and they were set in charge of even more things! 

      They had proven their worth to their master.

      At first glance, the talents represent the resources and abilities that God has given us, 

      and the master symbolizes God who entrusts us with these gifts, expecting us to use them for His glory.

      The third servant represents those who are afraid to use their talents and hide them instead of using them for God's kingdom. 

      And just like the master in the parable, 

      God will hold us accountable for how we use our talents.

      John Meier explains: 

      “The spiritual life is not unlike the stock market; 

      nothing is gained without risk and effort. 

      The person who is stingy in how much [they engage in their spiritual life,]

      will receive nothing further and will [even] lose what they have. 

      God’s grace is like our physicallimbs and intellectual talents. Exercise brings greater strength, 

      [while] neglect brings atrophy.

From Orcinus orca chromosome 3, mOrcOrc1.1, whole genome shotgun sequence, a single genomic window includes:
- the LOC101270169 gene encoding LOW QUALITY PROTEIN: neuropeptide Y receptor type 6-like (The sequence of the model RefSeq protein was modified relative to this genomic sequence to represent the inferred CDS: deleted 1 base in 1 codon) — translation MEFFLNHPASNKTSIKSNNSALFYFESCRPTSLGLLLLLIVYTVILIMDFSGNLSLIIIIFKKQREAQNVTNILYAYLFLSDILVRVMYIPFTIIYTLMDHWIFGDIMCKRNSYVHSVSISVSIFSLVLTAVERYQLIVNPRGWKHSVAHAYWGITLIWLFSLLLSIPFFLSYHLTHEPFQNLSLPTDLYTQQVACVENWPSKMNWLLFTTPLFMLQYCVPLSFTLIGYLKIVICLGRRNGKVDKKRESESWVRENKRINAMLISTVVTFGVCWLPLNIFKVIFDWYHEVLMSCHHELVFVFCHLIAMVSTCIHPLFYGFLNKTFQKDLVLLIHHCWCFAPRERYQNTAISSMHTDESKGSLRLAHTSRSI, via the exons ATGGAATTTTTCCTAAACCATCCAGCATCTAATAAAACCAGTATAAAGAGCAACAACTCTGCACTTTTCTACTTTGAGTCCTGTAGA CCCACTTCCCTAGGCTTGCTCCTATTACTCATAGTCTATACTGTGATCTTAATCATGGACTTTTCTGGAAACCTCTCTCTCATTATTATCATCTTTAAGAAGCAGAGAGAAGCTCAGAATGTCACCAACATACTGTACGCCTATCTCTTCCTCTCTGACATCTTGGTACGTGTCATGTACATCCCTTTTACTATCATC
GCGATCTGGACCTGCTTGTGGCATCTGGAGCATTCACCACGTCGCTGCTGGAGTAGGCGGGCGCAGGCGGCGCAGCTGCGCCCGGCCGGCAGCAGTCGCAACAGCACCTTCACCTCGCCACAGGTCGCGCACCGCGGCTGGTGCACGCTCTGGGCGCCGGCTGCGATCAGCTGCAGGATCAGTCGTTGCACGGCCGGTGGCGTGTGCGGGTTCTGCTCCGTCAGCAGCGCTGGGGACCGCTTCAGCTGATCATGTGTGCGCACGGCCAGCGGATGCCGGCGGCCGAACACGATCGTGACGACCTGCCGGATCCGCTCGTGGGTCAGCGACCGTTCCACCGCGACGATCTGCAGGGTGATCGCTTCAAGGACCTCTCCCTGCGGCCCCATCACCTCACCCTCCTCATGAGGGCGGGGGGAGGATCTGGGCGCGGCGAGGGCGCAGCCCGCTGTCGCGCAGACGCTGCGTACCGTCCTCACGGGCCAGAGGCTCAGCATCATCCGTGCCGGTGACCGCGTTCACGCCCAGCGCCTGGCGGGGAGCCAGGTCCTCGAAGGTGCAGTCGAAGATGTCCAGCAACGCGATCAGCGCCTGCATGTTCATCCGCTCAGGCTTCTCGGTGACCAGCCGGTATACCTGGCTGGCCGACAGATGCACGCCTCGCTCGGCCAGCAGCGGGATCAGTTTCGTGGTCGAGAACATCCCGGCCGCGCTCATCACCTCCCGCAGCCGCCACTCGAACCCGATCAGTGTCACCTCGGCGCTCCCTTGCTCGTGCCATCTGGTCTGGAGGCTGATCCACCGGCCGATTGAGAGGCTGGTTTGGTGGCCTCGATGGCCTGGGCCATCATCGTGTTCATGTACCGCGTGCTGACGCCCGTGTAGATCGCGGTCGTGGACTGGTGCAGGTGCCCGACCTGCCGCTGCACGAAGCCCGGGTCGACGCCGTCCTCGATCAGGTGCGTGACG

The “atrophied disciple” or the useless Christian will be punished,” “Christian laziness comes at a high price.”

      Or in other words: Use it or lose it:

      Use your God-given talents or you’ll lose them.

      Unused gifts are lost.

      So…a little frightening to think about.

      However, the good news is that the majority of the servants were actually seen as good and faithful servants.

      (O Wesley Allen Jr)

      2 of the 3 servants, 66%, were faithful.

      The second servant was seen as faithful as the first, 

      it didn’t matter that he was given less money.

      And really, the master would have even regarded the third servant as faithful if only

      He had gone to the bank with the cash and earned some interest. 

      (O. Wesley Allen Jr)

      So there is hope for us.

      One of the key insights to take from this parable is that we are all entrusted with different talents and resources by God. 

      Each one of us has something unique to offer in service to God and His kingdom. 

      And what counts is not the quantity of talents 

      but rather the faithfulness in using them.

      This teaches us that we should not compare our talents with others, but instead be faithful in using what God has given us.